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ANT 365 Environment, Culture and Sustainability

Curricular materials created for the 2016 SAIL seminar:

Silicon Valley as an Innovation Ecosystem

ANT 365 Environment, Culture and Sustainability combines anthropological theory, ethnographic case studies, current thinking about environmental challenges and human-centered design, a practical, hands-on problem solving method currently popular in tech circles and some development work.

Faculty member Misha Quill will use the concepts of innovation, entrepreneurialism and design-thinking to facilitate learning about sustainable choices, development and environmental action.

Note: Adapted from original curricular project.


This is an upper level anthropology course, designed for juniors and seniors, with a focus on Environmental Anthropology.

The prerequisite for the course is ANT 101 (Introduction to Anthropology) and one upper level course in Anthropology or Sociology. Students who enrolled in the January 2017 course had also taken at least one course in Environmental studies. Students shared some common language and basic understanding of some of the environmental problems we were addressing.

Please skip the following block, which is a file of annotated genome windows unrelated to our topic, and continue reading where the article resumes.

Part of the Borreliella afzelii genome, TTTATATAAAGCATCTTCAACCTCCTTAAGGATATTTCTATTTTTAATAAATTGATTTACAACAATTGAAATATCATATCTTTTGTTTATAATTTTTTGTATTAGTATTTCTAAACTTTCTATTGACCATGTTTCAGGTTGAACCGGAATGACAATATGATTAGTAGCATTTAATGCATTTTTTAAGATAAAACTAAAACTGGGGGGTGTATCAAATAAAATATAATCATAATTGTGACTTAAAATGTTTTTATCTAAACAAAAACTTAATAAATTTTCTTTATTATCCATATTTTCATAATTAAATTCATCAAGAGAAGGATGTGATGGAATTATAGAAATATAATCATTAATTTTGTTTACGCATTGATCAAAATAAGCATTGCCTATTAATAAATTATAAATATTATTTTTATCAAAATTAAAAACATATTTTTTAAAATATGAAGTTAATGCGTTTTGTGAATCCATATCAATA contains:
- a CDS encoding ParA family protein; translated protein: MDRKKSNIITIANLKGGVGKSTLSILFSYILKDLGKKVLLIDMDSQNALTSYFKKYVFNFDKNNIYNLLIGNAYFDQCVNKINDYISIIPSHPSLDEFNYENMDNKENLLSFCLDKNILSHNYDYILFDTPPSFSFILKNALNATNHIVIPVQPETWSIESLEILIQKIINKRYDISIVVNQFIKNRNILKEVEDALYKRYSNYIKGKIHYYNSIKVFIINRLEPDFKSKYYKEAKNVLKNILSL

The first module will include a self-study and reflective writing assignment in which students consider their own impact on the environment.

The second module will ask students to use the Human Centered Design process and the related skills of interviewing and participant observation to identify environmental concerns on campus, in Mount Vernon, Iowa or in the larger Linn County area.